Regardless of type of harp, harps are triangular in shape. The upright sound-box of the harp forms the edge of the triangle held closest to the harp player, with the neck and pillar (also called the post) forming the other angles. There is, and has been, much variation in the sizes of these three components over the years, and there is no standard today.
Regardless of the style of the harp, the process of construction is rigorous and complex, usually done by hand. An excellent video on the making of a lever harp illustrates the many steps that go into crafting the harp:
Harp makers often start by creating a template or pattern from which the parts of the harp are cut out of wood. These parts are planed and glued together to form a strong bond, after which they are sanded and the shape fine-tuned. Sound boxes may be made in parts or may be hollowed out of a single piece of wood with a back or front later attached permanently when the instrument has been strung.
“The single most important part … is the soundboard…A soundboard that is poorly made or constructed of inferior materials will result in a poor sounding harp” . Soundboards can be made of solid wood or plywood. Solid wood soundboards will improve dramatically over time, whereas a laminated soundboard is more durable, particularly in response to temperature or humidity changes .
“The easiest part of the triangle to make is the post as it plays little part in the sound production and can therefore be over-engineered; the compressional force is in any case mostly axial. The neck has to withstand the total tension of all the strings, and also a large torque, as all the strings are mounted on one side…. The soundboard has to be both thin and also to withstand all the string tension. … The soundbox is a light, hollow shell, with holes at the back for improved sound radiation and access to the strings. The whole structure bends alarmingly under the string tension … so the veneer has to be very well bonded ” .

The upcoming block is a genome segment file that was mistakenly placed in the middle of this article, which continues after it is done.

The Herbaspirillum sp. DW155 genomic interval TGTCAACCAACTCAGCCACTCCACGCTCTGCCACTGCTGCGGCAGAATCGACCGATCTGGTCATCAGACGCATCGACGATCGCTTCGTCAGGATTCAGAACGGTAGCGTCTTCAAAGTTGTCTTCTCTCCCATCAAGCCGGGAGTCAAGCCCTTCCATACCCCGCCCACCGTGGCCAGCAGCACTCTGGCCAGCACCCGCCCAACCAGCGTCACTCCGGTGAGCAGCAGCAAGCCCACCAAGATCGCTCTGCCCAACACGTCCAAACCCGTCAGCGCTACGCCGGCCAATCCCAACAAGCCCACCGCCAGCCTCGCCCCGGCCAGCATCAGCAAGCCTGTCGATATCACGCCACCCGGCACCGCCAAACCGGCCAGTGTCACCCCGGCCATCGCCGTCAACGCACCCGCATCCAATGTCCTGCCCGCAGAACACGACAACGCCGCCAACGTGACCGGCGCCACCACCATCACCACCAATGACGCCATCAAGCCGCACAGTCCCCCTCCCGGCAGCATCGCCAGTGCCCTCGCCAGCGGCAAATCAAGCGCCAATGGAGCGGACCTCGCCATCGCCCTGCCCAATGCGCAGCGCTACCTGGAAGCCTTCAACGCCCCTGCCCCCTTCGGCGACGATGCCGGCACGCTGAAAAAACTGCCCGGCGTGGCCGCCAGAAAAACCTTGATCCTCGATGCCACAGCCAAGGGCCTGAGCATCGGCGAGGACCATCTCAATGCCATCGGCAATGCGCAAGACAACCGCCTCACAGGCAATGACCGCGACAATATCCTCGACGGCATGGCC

Strings and Levers
The strings of the harp are wound around pins in the neck and run down to the sound-board. The sound-box itself may have sound openings in either the front or the rear of the harp, depending on it’s use and construction. The type of string used can include metal, nylon, and/or gut.
Lever harps (non-pedal harps) can have levers or blades installed below the neck pins to allow for playing of accidentals (sharps and flats). Pedal harps do not have levers, but have pedals in the base of the harp for playing sharps and flats.
Once the parts are made, the harp is assembled. Joining methods vary, but good joinery techniques are critical to ensure that the harp will not come apart or the soundboard separate from the soundbox due to string te
A brief visit to the Salvi factory provides an interesting overview of their approach to harp making, particularly for the fine detail required of pedal harps:
“Modern harpmakers use a wide variety of finish materials…A good finish should be smooth and free from drips and bubbles. Finishes are available in either gloss (shiny) or satin (matte)” (Geller, p. 15).
The metal parts of the harp (bridge and tuning pins, levers, and pedals) should be machined and smoothed to eliminate any sharp edges that could harm the player or the strings. Metal eyelets or shoes are also usually installed at the base of the string where it meets the soundboard to prevent the strings from wearing away the wood.
Some harps (usually larger harps) come with a detachable stand or legs to help stabilize it when playing.
- The construction of a double-action pedal harp
- Building a Lever Harp
- Structural Analysis of a Folk Harp
- Musical Tuning
- Heartland Harps Construction
Note about this article. Some of this content has been copy-pasted from Peggy Coates' website dorveille.com The website has disappeared, but the content remains on the internet archives. Attempts have been made to get in touch with the original author, but have been unfruitful. Should Peggy come across this content, please get in touch with @harpwiki!
- Geller, Janna McCall and Mallory (1993). Exploring the Folk Harp. Pacific, MO: Mel Bay Publications, Inc. 1993, Pg 14
- Waltham, Chris (2005). Harp Design and Construction. Retrieved from http://www.aip.org/149th/waltham.html